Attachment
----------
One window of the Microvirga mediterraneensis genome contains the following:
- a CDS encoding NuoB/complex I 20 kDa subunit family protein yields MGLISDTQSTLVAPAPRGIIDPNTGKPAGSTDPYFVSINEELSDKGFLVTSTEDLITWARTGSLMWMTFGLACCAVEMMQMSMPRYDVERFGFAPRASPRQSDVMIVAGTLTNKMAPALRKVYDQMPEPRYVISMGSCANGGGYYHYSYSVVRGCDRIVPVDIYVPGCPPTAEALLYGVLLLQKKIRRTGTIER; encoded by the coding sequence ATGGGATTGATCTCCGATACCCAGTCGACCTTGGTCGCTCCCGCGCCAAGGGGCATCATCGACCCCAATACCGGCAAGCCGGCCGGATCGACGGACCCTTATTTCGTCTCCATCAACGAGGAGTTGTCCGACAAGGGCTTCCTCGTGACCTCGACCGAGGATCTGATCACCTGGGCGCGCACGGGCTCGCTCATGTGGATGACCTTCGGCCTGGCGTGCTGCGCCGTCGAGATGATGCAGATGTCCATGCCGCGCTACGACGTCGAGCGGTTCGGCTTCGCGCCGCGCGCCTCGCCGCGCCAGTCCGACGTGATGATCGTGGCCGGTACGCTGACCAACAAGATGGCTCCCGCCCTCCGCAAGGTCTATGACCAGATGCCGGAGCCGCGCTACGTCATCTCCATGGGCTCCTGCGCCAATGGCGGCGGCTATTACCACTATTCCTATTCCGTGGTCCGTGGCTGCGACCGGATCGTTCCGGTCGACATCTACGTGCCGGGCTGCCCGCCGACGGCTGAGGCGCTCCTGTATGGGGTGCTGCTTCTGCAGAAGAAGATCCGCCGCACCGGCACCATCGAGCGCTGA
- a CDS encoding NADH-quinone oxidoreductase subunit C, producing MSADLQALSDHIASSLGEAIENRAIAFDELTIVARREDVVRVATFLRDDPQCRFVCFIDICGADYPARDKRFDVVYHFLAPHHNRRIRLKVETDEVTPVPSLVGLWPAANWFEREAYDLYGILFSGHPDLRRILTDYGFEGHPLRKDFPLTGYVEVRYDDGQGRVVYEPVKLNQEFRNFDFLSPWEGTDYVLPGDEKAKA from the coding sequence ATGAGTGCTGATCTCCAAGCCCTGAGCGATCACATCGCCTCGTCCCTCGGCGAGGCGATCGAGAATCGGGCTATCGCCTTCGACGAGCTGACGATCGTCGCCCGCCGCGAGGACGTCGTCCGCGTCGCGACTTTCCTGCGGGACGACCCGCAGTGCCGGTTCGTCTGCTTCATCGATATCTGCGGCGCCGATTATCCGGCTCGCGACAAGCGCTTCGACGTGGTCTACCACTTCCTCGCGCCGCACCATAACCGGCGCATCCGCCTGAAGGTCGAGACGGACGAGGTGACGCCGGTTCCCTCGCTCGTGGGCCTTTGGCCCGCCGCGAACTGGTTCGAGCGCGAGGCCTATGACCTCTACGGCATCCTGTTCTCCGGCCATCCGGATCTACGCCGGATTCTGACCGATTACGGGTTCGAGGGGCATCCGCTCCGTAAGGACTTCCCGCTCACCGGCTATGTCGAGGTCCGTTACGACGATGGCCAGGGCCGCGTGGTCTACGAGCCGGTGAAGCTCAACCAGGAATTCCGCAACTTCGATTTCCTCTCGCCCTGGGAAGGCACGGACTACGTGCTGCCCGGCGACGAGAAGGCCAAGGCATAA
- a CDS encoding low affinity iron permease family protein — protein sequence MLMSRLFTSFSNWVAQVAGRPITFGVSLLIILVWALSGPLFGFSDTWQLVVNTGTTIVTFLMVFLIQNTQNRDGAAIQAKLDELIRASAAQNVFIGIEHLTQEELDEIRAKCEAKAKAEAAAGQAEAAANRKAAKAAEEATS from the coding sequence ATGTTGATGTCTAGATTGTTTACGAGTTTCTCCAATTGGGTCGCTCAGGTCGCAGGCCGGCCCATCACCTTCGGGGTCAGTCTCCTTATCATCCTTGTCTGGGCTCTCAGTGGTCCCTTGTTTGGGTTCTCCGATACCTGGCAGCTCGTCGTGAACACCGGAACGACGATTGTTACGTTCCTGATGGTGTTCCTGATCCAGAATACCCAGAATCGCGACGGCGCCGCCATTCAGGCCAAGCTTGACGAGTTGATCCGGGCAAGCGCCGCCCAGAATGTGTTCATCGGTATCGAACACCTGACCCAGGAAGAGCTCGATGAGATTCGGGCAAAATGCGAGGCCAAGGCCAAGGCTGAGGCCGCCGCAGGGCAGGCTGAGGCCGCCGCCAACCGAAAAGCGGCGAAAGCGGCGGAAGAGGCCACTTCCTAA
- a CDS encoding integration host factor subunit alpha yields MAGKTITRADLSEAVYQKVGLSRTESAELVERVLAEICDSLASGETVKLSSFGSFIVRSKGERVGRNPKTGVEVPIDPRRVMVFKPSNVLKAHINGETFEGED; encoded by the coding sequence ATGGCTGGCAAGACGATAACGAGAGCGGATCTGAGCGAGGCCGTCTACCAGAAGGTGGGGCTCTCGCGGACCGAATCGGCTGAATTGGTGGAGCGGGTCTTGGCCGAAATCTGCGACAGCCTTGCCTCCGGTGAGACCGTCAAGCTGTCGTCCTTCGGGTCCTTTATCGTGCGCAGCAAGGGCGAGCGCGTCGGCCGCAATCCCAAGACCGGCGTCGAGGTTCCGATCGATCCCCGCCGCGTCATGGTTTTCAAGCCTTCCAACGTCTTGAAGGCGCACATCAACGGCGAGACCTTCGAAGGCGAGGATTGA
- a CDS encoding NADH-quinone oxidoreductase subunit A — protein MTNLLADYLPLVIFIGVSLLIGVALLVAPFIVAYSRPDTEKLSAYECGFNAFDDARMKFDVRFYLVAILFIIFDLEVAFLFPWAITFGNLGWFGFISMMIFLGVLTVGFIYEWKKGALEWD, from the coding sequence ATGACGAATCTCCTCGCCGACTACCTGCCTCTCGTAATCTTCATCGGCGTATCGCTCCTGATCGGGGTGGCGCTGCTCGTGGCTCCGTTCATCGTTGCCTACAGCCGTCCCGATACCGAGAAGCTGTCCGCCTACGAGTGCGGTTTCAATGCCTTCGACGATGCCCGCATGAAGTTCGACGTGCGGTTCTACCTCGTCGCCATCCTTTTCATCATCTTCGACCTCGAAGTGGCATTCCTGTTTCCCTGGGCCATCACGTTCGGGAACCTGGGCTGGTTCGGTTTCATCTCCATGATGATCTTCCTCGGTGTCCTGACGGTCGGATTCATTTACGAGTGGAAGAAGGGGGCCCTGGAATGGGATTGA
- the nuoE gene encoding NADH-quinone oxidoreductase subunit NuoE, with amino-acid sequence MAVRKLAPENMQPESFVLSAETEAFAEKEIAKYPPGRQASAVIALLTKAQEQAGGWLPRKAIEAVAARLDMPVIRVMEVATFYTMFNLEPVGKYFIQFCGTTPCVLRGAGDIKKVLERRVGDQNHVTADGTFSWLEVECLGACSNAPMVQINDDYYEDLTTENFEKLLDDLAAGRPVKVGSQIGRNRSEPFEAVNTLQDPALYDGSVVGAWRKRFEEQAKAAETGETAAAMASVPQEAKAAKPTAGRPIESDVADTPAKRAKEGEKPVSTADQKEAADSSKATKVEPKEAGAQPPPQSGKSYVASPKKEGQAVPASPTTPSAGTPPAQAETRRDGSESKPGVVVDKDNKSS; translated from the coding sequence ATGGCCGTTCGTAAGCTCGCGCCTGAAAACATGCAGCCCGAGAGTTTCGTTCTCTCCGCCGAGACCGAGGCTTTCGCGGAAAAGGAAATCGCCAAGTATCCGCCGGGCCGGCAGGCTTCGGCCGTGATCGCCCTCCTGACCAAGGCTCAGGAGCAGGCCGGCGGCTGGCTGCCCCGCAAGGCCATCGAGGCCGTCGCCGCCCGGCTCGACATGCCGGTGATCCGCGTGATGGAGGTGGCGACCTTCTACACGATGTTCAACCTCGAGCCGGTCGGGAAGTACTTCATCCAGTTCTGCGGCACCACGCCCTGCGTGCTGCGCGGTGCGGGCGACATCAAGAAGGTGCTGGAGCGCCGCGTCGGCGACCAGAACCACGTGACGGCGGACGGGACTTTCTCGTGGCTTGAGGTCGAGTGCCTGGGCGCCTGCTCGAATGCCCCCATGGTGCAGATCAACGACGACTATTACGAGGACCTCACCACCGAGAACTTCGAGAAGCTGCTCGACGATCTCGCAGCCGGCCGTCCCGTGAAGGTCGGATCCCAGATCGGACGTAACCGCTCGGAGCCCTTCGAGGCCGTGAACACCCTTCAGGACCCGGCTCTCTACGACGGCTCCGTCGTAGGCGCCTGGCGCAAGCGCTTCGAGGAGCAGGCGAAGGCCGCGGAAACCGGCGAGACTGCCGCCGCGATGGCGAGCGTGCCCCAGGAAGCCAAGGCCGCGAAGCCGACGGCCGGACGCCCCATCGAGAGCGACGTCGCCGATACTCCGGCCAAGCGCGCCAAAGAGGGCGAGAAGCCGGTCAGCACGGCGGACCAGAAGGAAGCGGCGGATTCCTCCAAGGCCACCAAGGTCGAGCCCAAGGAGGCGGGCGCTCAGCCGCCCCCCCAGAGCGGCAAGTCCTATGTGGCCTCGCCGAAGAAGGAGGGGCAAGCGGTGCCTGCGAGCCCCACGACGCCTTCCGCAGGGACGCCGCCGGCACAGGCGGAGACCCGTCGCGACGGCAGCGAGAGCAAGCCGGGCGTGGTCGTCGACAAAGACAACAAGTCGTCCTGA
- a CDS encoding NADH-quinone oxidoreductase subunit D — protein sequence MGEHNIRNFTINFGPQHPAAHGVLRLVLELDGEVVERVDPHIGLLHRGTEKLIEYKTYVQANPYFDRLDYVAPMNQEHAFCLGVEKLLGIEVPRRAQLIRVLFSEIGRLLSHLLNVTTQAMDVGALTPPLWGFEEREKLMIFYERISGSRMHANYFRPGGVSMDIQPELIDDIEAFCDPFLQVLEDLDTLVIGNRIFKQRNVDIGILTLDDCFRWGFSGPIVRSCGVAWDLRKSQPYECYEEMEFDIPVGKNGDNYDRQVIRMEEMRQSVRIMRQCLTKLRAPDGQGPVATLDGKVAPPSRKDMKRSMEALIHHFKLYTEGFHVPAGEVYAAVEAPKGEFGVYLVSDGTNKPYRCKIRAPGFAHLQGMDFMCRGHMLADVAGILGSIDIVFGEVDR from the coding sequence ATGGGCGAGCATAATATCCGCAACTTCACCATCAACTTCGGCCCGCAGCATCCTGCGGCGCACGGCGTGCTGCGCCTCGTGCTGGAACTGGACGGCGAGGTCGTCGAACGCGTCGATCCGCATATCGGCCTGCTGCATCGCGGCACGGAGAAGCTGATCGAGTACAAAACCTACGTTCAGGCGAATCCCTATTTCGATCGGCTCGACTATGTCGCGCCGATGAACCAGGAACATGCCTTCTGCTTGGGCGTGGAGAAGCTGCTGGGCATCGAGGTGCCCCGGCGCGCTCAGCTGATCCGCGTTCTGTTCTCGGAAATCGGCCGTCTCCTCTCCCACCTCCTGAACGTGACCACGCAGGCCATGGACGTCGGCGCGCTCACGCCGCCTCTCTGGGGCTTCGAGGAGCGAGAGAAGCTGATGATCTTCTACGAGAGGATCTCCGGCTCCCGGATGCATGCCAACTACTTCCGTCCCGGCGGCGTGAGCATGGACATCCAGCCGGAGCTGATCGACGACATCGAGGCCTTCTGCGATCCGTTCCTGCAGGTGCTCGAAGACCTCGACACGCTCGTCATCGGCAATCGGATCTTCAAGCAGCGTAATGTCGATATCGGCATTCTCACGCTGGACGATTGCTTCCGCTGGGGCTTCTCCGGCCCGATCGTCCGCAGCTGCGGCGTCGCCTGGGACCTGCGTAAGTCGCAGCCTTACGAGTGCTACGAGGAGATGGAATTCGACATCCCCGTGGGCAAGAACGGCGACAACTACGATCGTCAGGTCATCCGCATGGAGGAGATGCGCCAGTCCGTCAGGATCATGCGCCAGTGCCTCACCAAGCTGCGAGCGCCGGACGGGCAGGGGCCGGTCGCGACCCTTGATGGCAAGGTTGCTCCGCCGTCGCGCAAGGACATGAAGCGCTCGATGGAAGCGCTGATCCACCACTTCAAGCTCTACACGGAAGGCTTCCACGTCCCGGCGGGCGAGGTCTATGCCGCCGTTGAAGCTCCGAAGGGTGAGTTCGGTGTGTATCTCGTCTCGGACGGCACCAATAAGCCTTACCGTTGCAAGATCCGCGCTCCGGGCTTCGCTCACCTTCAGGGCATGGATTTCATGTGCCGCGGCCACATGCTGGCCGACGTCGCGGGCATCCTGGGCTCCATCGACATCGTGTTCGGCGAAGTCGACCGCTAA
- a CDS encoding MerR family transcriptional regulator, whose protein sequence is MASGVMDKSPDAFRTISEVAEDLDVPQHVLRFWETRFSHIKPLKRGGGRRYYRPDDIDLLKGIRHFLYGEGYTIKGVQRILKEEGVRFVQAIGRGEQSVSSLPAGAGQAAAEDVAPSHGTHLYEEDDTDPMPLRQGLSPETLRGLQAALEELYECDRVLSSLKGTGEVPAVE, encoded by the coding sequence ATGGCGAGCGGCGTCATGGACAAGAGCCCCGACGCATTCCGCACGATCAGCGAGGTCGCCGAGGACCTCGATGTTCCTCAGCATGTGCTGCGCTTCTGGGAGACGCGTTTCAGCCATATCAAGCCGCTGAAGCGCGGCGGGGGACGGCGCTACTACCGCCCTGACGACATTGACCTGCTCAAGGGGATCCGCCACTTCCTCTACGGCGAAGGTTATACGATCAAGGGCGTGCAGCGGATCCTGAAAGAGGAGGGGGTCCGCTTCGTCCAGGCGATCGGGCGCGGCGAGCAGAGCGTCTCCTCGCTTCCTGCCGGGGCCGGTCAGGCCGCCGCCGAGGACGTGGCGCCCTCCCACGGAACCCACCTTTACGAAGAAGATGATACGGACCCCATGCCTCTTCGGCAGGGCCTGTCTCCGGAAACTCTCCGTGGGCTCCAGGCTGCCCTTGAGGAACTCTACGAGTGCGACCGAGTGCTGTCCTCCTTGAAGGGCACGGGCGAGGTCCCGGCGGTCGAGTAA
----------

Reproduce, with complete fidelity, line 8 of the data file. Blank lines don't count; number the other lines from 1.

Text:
- a CDS encoding NADH-quinone oxidoreductase subunit D — protein sequence MGEHNIRNFTINFGPQHPAAHGVLRLVLELDGEVVERVDPHIGLLHRGTEKLIEYKTYVQANPYFDRLDYVAPMNQEHAFCLGVEKLLGIEVPRRAQLIRVLFSEIGRLLSHLLNVTTQAMDVGALTPPLWGFEEREKLMIFYERISGSRMHANYFRPGGVSMDIQPELIDDIEAFCDPFLQVLEDLDTLVIGNRIFKQRNVDIGILTLDDCFRWGFSGPIVRSCGVAWDLRKSQPYECYEEMEFDIPVGKNGDNYDRQVIRMEEMRQSVRIMRQCLTKLRAPDGQGPVATLDGKVAPPSRKDMKRSMEALIHHFKLYTEGFHVPAGEVYAAVEAPKGEFGVYLVSDGTNKPYRCKIRAPGFAHLQGMDFMCRGHMLADVAGILGSIDIVFGEVDR from the coding sequence ATGGGCGAGCATAATATCCGCAACTTCACCATCAACTTCGGCCCGCAGCATCCTGCGGCGCACGGCGTGCTGCGCCTCGTGCTGGAACTGGACGGCGAGGTCGTCGAACGCGTCGATCCGCATATCGGCCTGCTGCATCGCGGCACGGAGAAGCTGATCGAGTACAAAACCTACGTTCAGGCGAATCCCTATTTCGATCGGCTCGACTATGTCGCGCCGATGAACCAGGAACATGCCTTCTGCTTGGGCGTGGAGAAGCTGCTGGGCATCGAGGTGCCCCGGCGCGCTCAGCTGATCCGCGTTCTGTTCTCGGAAATCGGCCGTCTCCTCTCCCACCTCCTGAACGTGACCACGCAGGCCATGGACGTCGGCGCGCTCACGCCGCCTCTCTGGGGCTTCGAGGAGCGAGAGAAGCTGATGATCTTCTACGAGAGGATCTCCGGCTCCCGGATGCATGCCAACTACTTCCGTCCCGGCGGCGTGAGCATGGACATCCAGCCGGAGCTGATCGACGACATCGAGGCCTTCTGCGATCCGTTCCTGCAGGTGCTCGAAGACCTCGACACGCTCGTCATCGGCAATCGGATCTTCAAGCAGCGTAATGTCGATATCGGCATTCTCACGCTGGACGATTGCTTCCGCTGGGGCTTCTCCGGCCCGATCGTCCGCAGCTGCGGCGTCGCCTGGGACCTGCGTAAGTCGCAGCCTTACGAGTGCTACGAGGAGATGGAATTCGACATCCCCGTGGGCAAGAACGGCGACAACTACGATCGTCAGGTCATCCGCATGGAGGAGATGCGCCAGTCCGTCAGGATCATGCGCCAGTGCCTCACCAAGCTGCGAGCGCCGGACGGGCAGGGGCCGGTCGCGACCCTTGATGGCAAGGTTGCTCCGCCGTCGCGCAAGGACATGAAGCGCTCGATGGAAGCGCTGATCCACCACTTCAAGCTCTACACGGAAGGCTTCCACGTCCCGGCGGGCGAGGTCTATGCCGCCGTTGAAGCTCCGAAGGGTGAGTTCGGTGTGTATCTCGTCTCGGACGGCACCAATAAGCCTTACCGTTGCAAGATCCGCGCTCCGGGCTTCGCTCACCTTCAGGGCATGGATTTCATGTGCCGCGGCCACATGCTGGCCGACGTCGCGGGCATCCTGGGCTCCATCGACATCGTGTTCGGCGAAGTCGACCGCTAA